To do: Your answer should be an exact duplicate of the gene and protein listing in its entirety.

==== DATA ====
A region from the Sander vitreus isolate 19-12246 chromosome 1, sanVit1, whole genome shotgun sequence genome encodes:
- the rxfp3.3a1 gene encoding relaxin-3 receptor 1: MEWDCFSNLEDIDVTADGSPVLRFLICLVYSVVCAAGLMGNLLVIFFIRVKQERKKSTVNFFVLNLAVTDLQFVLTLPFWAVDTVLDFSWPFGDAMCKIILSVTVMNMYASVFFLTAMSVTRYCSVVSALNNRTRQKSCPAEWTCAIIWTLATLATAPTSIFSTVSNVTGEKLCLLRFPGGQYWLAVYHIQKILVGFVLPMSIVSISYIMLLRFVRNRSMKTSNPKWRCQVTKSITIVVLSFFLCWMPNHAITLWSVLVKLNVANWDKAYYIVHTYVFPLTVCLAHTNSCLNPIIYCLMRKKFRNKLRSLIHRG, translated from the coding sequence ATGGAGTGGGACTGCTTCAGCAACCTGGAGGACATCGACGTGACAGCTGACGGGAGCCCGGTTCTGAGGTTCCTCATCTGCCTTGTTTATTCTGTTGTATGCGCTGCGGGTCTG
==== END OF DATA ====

A region from the Sander vitreus isolate 19-12246 chromosome 1, sanVit1, whole genome shotgun sequence genome encodes:
- the rxfp3.3a1 gene encoding relaxin-3 receptor 1: MEWDCFSNLEDIDVTADGSPVLRFLICLVYSVVCAAGLMGNLLVIFFIRVKQERKKSTVNFFVLNLAVTDLQFVLTLPFWAVDTVLDFSWPFGDAMCKIILSVTVMNMYASVFFLTAMSVTRYCSVVSALNNRTRQKSCPAEWTCAIIWTLATLATAPTSIFSTVSNVTGEKLCLLRFPGGQYWLAVYHIQKILVGFVLPMSIVSISYIMLLRFVRNRSMKTSNPKWRCQVTKSITIVVLSFFLCWMPNHAITLWSVLVKLNVANWDKAYYIVHTYVFPLTVCLAHTNSCLNPIIYCLMRKKFRNKLRSLIHRG, translated from the coding sequence ATGGAGTGGGACTGCTTCAGCAACCTGGAGGACATCGACGTGACAGCTGACGGGAGCCCGGTTCTGAGGTTCCTCATCTGCCTTGTTTATTCTGTTGTATGCGCTGCGGGTCTG